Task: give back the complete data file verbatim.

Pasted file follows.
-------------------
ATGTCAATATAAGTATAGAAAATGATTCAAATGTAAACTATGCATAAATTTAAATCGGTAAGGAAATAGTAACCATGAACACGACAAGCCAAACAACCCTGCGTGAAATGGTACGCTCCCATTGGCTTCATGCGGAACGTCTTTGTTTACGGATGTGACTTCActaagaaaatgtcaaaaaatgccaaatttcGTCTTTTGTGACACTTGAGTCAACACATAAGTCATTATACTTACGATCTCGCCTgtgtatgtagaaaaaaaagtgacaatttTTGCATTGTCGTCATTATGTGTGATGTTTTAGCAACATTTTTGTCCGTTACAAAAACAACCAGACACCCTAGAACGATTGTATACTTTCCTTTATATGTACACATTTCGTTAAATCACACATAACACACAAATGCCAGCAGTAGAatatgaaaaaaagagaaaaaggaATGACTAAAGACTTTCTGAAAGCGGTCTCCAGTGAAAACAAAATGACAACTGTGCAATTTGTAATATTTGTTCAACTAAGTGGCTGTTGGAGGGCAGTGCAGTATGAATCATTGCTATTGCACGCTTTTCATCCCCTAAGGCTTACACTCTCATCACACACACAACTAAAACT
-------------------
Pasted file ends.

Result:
ATGTCAATATAAGTATAGAAAATGATTCAAATGTAAACTATGCATAAATTTAAATCGGTAAGGAAATAGTAACCATGAACACGACAAGCCAAACAACCCTGCGTGAAATGGTACGCTCCCATTGGCTTCATGCGGAACGTCTTTGTTTACGGATGTGACTTCActaagaaaatgtcaaaaaatgccaaatttcGTCTTTTGTGACACTTGAGTCAACACATAAGTCATTATACTTACGATCTCGCCTgtgtatgtagaaaaaaaagtgacaatttTTGCATTGTCGTCATTATGTGTGATGTTTTAGCAACATTTTTGTCCGTTACAAAAACAACCAGACACCCTAGAACGATTGTATACTTTCCTTTATATGTACACATTTCGTTAAATCACACATAACACACAAATGCCAGCAGTAGAatatgaaaaaaagagaaaaaggaATGACTAAAGACTTTCTGAAAGCGGTCTCCAGTGAAAACAAAATGACAACTGTGCAATTTGTAATATTTGTTCAACTAAGTGGCTGTTGGAGGGCAGTGCAGTATGAATCATTGCTATTGCACGCTTTTCATCCCCTAAGGCTTACACTCTCATCACACACACAACTAAAACT